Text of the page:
New Nintendo 3DSs
Image: Nintendo Life / Damien McFerran

As we all know the 3DS and Wii U eShops are closing down, taking with them countless classics in all genres. It's a decision that's understandably left many of us scrambling to find our old passwords and make those last minute purchases, finally turning those 'Maybe next time' purchases into a wallet-busting reality.

Nintendo's decision to region-lock the 3DS after decades of easygoing handheld gaming has added another problem to the mix — the Japanese eShop. This forbidden store is packed with delights, not least in the Virtual Console section, where the games are comparatively so cheap, and some of their original releases are now so expensive (before shipping), and so otherwise unavailable (legally), that it's enough to make anyone weep.

But why waste time feeling sad about it when we could hatch a cunning plan instead? Although 'sailing the seven seas' is and has always been the most dubious and cost-effective way to access tough-to-source titles, the vast gulf in costs between Virtual Console and original cartridges means it's entirely possible to buy yourself a Japanese 3DS, plus the imported eShop credit necessary to purchase all of the games below, and — compared to the legal alternative — still by able to strenuously insist to your partner/friends/family that you've been financially responsible for doing so.

That sounds like a win to us! Let's take a look at 10 Japan-only winners worth importing a Japanese 3DS for. While you still can, that is. We've listed both their current eShop price and the price you can expect to pay for a secondhand physical copy...

Note: Obviously these games will all be in Japanese, which may present obstacles for non-Japanese speakers ranging from 'oh, it's just the title screen!' to 'hmmm, time to crack out the translator camera for this one'.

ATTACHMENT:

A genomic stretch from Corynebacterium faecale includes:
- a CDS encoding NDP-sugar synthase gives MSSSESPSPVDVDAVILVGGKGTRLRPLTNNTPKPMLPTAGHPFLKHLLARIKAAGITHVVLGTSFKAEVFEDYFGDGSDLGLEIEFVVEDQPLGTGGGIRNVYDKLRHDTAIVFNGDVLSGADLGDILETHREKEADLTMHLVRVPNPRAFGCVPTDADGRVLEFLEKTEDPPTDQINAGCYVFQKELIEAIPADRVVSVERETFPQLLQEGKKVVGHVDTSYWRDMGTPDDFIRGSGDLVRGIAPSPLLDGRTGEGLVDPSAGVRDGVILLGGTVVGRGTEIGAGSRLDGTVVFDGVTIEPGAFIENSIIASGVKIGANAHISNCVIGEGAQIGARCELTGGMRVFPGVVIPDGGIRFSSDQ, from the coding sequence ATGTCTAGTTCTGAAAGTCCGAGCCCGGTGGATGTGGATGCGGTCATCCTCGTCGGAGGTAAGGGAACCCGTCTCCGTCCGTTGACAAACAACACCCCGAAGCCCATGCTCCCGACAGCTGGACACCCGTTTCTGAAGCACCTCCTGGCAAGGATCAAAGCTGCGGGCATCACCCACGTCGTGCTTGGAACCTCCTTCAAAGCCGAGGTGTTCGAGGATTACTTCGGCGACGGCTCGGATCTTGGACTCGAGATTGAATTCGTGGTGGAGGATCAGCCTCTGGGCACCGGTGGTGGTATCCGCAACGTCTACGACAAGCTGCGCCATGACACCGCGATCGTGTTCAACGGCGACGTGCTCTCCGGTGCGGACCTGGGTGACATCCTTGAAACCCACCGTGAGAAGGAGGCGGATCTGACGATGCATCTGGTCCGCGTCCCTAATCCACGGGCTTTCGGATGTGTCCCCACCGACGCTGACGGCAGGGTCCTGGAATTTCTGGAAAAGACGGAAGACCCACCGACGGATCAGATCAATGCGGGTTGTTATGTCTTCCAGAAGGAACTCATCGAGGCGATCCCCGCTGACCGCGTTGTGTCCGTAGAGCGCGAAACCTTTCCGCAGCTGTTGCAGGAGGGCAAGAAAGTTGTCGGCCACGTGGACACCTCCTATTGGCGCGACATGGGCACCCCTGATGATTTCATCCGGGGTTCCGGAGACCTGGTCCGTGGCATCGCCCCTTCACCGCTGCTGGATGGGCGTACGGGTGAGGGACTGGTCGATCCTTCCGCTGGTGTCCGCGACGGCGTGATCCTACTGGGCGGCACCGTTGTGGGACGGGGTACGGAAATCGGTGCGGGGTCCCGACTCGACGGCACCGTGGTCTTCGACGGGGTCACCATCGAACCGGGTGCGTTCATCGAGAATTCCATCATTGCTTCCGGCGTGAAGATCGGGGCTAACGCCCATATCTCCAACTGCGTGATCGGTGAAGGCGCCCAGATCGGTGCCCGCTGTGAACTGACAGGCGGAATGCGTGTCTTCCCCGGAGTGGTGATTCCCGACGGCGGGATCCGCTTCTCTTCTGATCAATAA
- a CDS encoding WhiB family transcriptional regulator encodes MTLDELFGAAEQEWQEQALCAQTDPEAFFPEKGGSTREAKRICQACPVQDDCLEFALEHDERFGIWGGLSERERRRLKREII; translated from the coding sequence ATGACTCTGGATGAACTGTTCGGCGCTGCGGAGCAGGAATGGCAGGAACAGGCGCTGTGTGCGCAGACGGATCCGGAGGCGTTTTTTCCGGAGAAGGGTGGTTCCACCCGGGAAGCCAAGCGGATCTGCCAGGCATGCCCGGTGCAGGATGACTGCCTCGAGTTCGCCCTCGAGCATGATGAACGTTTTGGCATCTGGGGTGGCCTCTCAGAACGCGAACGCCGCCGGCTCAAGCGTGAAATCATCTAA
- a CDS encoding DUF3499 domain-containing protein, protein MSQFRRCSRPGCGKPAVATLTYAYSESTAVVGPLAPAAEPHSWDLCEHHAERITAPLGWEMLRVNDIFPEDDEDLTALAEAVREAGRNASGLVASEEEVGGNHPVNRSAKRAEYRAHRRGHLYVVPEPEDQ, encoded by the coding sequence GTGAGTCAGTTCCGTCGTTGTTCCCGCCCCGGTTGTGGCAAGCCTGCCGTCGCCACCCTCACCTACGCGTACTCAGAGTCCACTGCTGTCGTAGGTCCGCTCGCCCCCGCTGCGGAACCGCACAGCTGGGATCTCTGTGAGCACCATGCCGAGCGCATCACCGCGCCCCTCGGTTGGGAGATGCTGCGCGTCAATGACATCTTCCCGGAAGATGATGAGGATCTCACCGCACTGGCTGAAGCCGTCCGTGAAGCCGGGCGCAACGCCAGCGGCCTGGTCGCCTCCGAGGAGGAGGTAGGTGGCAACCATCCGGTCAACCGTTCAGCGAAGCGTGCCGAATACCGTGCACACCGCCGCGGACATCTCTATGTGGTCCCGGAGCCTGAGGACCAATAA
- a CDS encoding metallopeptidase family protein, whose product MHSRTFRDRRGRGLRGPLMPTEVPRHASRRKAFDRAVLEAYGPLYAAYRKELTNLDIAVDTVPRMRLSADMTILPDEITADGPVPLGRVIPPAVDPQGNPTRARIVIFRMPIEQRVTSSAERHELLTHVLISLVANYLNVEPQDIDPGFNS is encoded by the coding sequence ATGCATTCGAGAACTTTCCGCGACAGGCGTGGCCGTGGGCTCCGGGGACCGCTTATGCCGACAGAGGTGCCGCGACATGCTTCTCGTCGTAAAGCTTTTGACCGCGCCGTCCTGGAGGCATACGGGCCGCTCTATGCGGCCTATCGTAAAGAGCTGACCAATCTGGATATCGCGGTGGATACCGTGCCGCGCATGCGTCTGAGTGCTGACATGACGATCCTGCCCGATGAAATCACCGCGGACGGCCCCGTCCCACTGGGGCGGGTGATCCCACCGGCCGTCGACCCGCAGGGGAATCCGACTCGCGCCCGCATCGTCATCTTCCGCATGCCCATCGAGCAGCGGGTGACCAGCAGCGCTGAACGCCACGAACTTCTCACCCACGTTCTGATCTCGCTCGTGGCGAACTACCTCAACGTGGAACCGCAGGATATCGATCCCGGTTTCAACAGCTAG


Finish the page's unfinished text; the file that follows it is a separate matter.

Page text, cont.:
Balloon Fight GB

This Japanese Game Boy Color exclusive Balloon Kid upgrade has always been hard to get hold of at the best of times, as it was originally sold via special store kiosks and copied onto special rewriteable carts. Like Link's Awakening DX, the use of colour here is so brilliantly done it feels as though this great game was never made with anything else in mind.

eShop price: 628yen (approx £4) Original cart (used): We'd love to tell you, but we can't. It's just that rare.

Bio Miracle Bokutte Upa (NES)

Bio Miracle Bokutte Upa (NES)Bio Miracle Bokutte Upa (NES)
Publisher: Konami / Developer: Konami
Release Date: 9th Jun 2008 (USA) / 29th Aug 2008 (UK/EU)

This game's only international appearance was on the Wii's Virtual Console service, so if you missed out then this is currently the cheapest and easiest official way to experience Konami's better-than-the-description-suggests action baby platformer.

eShop price: 524yen (approx £3) Original disc (used): £80+ (complete)

Famicom Detective Club Part II: The Girl Who Stands Behind

The Switch version may be beautifully updated, but retro fans in search of the original experience will be pleased to know Nintendo currently offers the Famicom Disc System versions of both Famicom Club mysteries, as well as this brilliantly redone SNES port of the second for sale on the 3DS eShop. The one it's closing down.

eShop price: 838yen (approx £5) Original cart (used): £60+ (cart only)

Famicom Mukashibanashi: Shin Onigashima

This beautiful pair of fantastical adventure games were made for the Famicom Disc System, and often overlooked due to hardware as much as the language barrier. This latest Virtual Console release bundles both parts of this wonderful story together in one convenient portable package, helping to keep them playable and accessible.

eShop price: 524yen (approx £3) Original disc (used): £20+ (complete — each)

Fire Emblem: Thracia 776 (SNES)

Fire Emblem: Thracia 776 (SNES)Fire Emblem: Thracia 776 (SNES)
Publisher: Nintendo / Developer: Intelligent Systems
Release Date: 28th Aug 1999 (JPN)

Mysteriously this fantastic game didn't make it to the SNES Mini, and isn't available on NSO either. Even with the language barrier anyone familiar with the series is bound to love being able to play 16-bit strategy classic this while curled up in bed, sitting on public transport, or pretending to listen to whoever's nearby.